I take full responsibility. Having described the winter as mild in the previous post we had the most amazing snow storm at the end of last month. Not faint fluttering flakes but real big blizzardy blobs of the stuff, it was quite exciting! We hadn’t seen snow since living in Jordan, perhaps 10 years ago now. The dogs were still demanding their morning walk but by the time I had donned hat, gloves, scarf, wellies and waterproofs the sun had come out. It didn’t settle at all near us but on the hill behind our house, and further in the distance, it did – at least until the afternoon. Friends living towards the mountains had more dramatic scenery. So a fun climax to the end of winter.
Now spring is here and we walk around the garden realising there’s a million and one things to do, and so our first reaction is to sit outside and have a cup of tea and a piece of cake. But progress has been made. We bought some more ‘roasties’ and they’ve had their first taste of green grass and fresh air.
We’ve moved the hens again to a new meadow and coop, it’s amazing how much damage they do to the ground with their long sharp toenails, and we like them to have as much grass as possible. If only they ate the weeds too. We have had one mishap. One of the hens became egg bound and despite warm baths, massaging and olive oil (applied both ends) she didn’t recover. It’s the second time this has happened. One of our first lot of hens also suffered but she did get to lay and make a full recovery. So just the three layers for the moment.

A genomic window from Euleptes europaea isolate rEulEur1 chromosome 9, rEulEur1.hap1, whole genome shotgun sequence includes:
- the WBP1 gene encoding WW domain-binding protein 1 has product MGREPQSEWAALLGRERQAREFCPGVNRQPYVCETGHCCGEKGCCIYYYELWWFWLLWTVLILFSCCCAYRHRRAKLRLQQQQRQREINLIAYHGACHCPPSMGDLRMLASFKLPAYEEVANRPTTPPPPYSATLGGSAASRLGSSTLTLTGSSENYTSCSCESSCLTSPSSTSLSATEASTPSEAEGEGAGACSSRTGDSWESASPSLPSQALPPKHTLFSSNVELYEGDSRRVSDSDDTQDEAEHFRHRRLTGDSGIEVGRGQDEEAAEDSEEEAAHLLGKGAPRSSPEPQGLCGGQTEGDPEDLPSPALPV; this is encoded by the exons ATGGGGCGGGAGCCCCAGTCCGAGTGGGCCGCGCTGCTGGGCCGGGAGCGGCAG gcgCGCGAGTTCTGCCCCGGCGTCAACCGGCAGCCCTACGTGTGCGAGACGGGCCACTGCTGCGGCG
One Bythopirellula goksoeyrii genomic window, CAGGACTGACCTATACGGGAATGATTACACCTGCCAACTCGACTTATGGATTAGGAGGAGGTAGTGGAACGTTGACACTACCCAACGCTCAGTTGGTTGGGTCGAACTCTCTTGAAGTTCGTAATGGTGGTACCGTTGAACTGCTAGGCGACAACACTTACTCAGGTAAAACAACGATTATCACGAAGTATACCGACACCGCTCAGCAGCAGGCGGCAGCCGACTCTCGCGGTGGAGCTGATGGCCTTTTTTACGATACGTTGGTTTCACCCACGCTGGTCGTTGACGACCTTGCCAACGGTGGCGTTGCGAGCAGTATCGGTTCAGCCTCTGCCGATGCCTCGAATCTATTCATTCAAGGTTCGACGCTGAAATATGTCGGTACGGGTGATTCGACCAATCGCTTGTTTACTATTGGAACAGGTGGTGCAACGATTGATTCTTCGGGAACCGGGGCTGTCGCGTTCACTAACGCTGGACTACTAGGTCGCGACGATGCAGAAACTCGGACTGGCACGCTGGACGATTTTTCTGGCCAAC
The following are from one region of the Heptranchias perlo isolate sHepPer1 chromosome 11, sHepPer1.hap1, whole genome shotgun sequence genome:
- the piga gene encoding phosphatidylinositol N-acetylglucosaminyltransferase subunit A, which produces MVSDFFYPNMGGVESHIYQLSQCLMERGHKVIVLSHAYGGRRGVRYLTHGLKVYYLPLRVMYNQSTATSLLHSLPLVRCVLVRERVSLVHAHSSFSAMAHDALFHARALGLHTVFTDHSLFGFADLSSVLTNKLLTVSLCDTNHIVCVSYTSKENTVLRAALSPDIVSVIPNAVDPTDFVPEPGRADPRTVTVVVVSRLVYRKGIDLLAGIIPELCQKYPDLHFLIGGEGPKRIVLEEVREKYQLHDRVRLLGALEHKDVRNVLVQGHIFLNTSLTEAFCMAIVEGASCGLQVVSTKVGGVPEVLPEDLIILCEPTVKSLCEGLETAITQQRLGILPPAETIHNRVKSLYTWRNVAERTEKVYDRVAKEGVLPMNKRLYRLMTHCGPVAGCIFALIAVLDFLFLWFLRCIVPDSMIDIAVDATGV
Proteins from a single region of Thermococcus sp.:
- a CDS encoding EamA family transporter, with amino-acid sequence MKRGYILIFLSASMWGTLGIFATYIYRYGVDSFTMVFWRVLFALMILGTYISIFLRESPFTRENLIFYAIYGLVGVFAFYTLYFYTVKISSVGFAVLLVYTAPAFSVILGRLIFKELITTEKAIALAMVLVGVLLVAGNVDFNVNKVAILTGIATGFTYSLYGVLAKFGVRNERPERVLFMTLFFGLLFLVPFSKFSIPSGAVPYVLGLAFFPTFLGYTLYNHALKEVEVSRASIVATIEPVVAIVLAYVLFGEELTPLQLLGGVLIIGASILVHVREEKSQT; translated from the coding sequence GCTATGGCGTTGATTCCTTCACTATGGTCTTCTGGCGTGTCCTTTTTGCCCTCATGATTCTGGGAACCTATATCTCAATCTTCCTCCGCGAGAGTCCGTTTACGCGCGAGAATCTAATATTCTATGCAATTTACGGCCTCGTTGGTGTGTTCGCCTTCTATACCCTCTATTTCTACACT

Meanwhile, Richard has been strimming and attacking the bramble bushes and ivy while I’ve been pruning so the garden looks quite neat and tidy for a change. We have the beginnings of blossom on the fruit trees and the hint of buds on the irises and forsythia. All the cuttings taken last year of various shrubs seem to have survived the winter and making new growth.
The countryside too is slowly changing, many of the trees have a faint green glow as the buds begin to open. There are birds everywhere. And in the fields the orchids are returning, we now have the early purple (Orchis mascula) and sawfly orchids (Ophrys tenthredinifera) as the giant orchids begin to fade.
And the daisies! This is Jussi’s favourite time of the year: plenty of puddles still (and therefore towel rubs too), and not too hot. It’s probably best not to mention Betty and what she did when she met the little wildboar piglet…
It’s also the time of year to rummage through the seed box and decide what’s needed, but perhaps a cup of tea and a slice of cake first…